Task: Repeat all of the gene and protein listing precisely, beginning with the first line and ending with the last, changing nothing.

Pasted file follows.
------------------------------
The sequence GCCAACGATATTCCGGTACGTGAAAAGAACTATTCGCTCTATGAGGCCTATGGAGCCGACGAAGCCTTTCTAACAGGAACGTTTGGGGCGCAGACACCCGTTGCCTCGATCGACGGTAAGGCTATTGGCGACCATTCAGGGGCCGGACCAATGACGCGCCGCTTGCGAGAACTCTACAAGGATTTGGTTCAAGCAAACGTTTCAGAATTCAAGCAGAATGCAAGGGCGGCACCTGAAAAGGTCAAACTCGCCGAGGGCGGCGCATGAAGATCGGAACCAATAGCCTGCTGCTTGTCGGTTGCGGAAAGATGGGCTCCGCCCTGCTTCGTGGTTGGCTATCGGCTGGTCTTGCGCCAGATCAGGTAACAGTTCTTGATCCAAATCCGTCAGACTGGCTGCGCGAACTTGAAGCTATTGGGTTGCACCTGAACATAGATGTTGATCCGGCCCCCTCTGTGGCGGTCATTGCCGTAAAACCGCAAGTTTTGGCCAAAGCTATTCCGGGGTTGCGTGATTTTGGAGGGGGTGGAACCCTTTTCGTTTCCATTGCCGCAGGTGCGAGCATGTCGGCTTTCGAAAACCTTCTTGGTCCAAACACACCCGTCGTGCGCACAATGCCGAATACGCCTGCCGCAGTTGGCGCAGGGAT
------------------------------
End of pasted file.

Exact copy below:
The sequence GCCAACGATATTCCGGTACGTGAAAAGAACTATTCGCTCTATGAGGCCTATGGAGCCGACGAAGCCTTTCTAACAGGAACGTTTGGGGCGCAGACACCCGTTGCCTCGATCGACGGTAAGGCTATTGGCGACCATTCAGGGGCCGGACCAATGACGCGCCGCTTGCGAGAACTCTACAAGGATTTGGTTCAAGCAAACGTTTCAGAATTCAAGCAGAATGCAAGGGCGGCACCTGAAAAGGTCAAACTCGCCGAGGGCGGCGCATGAAGATCGGAACCAATAGCCTGCTGCTTGTCGGTTGCGGAAAGATGGGCTCCGCCCTGCTTCGTGGTTGGCTATCGGCTGGTCTTGCGCCAGATCAGGTAACAGTTCTTGATCCAAATCCGTCAGACTGGCTGCGCGAACTTGAAGCTATTGGGTTGCACCTGAACATAGATGTTGATCCGGCCCCCTCTGTGGCGGTCATTGCCGTAAAACCGCAAGTTTTGGCCAAAGCTATTCCGGGGTTGCGTGATTTTGGAGGGGGTGGAACCCTTTTCGTTTCCATTGCCGCAGGTGCGAGCATGTCGGCTTTCGAAAACCTTCTTGGTCCAAACACACCCGTCGTGCGCACAATGCCGAATACGCCTGCCGCAGTTGGCGCAGGGAT